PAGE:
Find the meaning of the following terms.
  1. POP & POP Servers – Post Office Protocol is a set of procedures that allows computers to receive e-mail from a central server. The server holds a client's mail until it is requested by a user, who logs in to the POP3 server with a user name and password. POP3 is the most common form of e-mail distribution service on the Internet.
  2. SMTP & SMTP Servers – SMTP stands for the Simple Mail Transfer. The Simple Mail Transfer Protocol is the set of procedures needed for users to send mail from their networked computer to remote users. The SMTP server accepts a users message and routes it to the chosen destination. SMTP is most-often used in conjunction with POP3 to manage the transfer of e-mail.
  3. CC – CC is a carbon copy of a note sent to an addressee other than the main addressee.,,sid1_gci211745,00.html
  4. BCC – BCC is the abbreviation for a blind carbon copy that is sent to an addressee that is not visible to the main and carbon copy addressees.,,sid1_gci211745,00.html

5. Subject
Subject in e-mail is the title of the e-mail which would appear on the web and when clicked, the whole message can be read by the viewers. If e-mail subjects are not good, the viewers might avoid e-mails which can lead them to miss important notices.
6. Attachment
Attachments are files that are sent together with certain texts, mostly with e-mails. When they are sent, the viewers can open the attachment or files, but sometimes, such attachments include viruses or malware. If the attachment is a binary file or formatted text file, it has to be encoded first and decoded once it’s received.
7. Packet Switches
Packet Switches are a method of data transmission that transmits small blocks of data over a channel. It switches data organized into packets and it was initially designed for interactive networking of host computers, supporting computer-to-computer data transfer.

8. IMAPs
IMAP stands for Internet Message Access Protocol is an application layer Internet protocol that allows a local client to access e-mail on a remote server. It provides many benefits such as keeping the information synched across all devices so the information can be viewed everywhere else. For instance, e-mail in IMAP server can manipulate in desktop computer at home, workstation, and laptops without having to transfer messages or files back and forth.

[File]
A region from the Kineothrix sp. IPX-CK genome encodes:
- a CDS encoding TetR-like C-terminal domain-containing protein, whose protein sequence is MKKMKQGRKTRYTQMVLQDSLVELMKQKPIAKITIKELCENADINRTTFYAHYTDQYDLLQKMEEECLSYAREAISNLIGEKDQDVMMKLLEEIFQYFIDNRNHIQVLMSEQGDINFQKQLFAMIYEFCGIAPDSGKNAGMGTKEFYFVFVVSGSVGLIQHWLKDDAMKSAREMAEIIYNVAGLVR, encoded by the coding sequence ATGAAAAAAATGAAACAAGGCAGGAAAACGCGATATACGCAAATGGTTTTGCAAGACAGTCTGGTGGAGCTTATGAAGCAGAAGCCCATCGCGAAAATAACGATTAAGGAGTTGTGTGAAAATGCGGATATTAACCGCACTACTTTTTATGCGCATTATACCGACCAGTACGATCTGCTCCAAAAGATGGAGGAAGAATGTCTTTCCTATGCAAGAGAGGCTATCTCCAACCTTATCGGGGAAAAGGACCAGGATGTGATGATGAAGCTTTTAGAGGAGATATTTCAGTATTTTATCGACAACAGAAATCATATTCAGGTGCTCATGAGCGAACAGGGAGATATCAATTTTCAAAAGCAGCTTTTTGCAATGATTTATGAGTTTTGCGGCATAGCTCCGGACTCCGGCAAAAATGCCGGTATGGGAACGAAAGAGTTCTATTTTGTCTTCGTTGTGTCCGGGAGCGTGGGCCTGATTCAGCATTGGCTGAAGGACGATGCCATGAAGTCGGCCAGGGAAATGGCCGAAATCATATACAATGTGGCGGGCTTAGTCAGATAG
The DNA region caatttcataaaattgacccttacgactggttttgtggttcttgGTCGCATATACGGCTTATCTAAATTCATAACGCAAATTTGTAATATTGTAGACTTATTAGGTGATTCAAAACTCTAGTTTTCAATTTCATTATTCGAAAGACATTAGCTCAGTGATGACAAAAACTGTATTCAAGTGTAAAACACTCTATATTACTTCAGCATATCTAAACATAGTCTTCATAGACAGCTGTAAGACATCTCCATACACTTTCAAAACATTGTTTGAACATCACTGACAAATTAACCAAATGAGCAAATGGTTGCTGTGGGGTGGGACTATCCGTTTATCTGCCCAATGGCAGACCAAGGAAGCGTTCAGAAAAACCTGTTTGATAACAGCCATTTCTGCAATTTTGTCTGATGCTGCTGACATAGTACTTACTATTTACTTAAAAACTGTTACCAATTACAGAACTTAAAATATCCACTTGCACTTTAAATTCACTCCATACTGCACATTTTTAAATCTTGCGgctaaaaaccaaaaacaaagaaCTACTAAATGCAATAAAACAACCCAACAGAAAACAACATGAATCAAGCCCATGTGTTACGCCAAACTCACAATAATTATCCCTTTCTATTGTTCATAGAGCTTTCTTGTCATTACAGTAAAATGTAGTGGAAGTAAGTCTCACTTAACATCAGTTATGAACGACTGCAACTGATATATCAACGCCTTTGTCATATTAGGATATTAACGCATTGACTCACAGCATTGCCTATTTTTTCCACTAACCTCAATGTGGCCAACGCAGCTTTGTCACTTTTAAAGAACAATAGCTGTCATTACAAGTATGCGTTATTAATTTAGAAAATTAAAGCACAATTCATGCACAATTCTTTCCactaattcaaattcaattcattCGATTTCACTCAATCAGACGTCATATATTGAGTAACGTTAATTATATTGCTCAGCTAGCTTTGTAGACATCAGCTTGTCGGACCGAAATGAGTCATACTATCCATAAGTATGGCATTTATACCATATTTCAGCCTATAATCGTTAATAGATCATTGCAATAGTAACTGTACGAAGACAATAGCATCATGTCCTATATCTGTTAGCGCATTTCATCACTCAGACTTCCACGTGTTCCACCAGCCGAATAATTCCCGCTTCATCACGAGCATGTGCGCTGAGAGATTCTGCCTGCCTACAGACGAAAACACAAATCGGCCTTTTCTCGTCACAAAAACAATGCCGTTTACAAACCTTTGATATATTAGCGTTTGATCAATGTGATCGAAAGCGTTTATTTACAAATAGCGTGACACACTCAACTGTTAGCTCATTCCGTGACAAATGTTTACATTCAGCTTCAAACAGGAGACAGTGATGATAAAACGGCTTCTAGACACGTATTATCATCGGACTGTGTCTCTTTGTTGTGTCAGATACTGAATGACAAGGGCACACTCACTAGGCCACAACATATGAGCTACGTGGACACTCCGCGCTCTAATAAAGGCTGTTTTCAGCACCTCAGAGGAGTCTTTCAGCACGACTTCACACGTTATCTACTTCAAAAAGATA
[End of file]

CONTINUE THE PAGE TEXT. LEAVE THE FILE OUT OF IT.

9. Illustrate how emails are sent and receive

10. Routers - A router is a device in computer networking that forwards data packets to their destinations, based on their addresses. The work a router does it called routing, which is somewhat like switching, but a router is different from a switch. The latter is simply a device to connect machines to form a LAN.
11. Hubs and Switches – These simple, affordable but effective small boxes provide a central connection point for the networking of multiple computers.

12. Modem - Modem, short for modulator-demodulator is an electronic device that converts a computer’s digital signals into specific frequencies to travel over telephone or cable television lines. At the destination, the receiving modem demodulates the frequencies back into digital data. Computers use modems to communicate with one another over a network.

13. Ray Tomlinson - Ray Tomlinson was the first computer engineer to invent an Internet-based e-mail in late 1971.He had initially been experimenting with SNDMSG, a program that the ARPANET programmers used on networked computers to leave messages for one another. Building off of this program, Tomlinson used a file transfer protocol called CYPNET to adapt the SNDMSG program so that e-mails could be sent to any computer on the ARPANET network. Ray Tomlinson chose the @ symbol to indicate which user was at which computer.

14. ADSL – The Asymmetric digital subscriber line is a form of DSL broadband communications technology used to connect to the Internet. This form of communication enables more data to be sent over existing copper telephone lines compared to the normal modem lines. ADSL requires a special ADSL modem and the subscribers must be in close geographical locations to the provider’s central office to receive ADSL service.

15. Broadband Connection – Broadband usually refers to telecommunication in which a wide band of frequencies is available to transmit information. Due to the wide band of frequencies, information can be sent to numerous channels while concurrently allowing more information to be passed on in a given amount of time.,,sid103_gci211706,00.html#

16. WiFi – A networking technology that depends on radio waves to provide wireless high-speed Internet and network connections. This form of connection works with no physical wired links between the sender and the receiver. Therefore, in order to connect to an to one another, computers and devices must be equipped with a wireless network adapter.

17. Dialup – Dialup is the connecting of a device to a network through a modem and a public telephone network. This form of connection is quite similar to a phone connection, except for the fact that the parties at the two ends are using computers devices rather than people. Since the Dialup access depends on normal telephone lines, the quality of the connection is not best and the data rates are limited.

18. VPN – The Virtual private network, a network that is constructed by using wires to connect nodes, uses encryption and other security measures to ensure that only authorized users can access the network and that data is not intercepted.

19. UTM - Unified threat management (UTM) refers to a comprehensive security product that includes protection against multiple threats. A UTM product typically includes a firewall, antivirus software, content filtering and a spam filter

20. Parts of an Email Message and What I need to send an Email Message

Blue - DoYup

Red - John
Green- Chen
​Black - Gina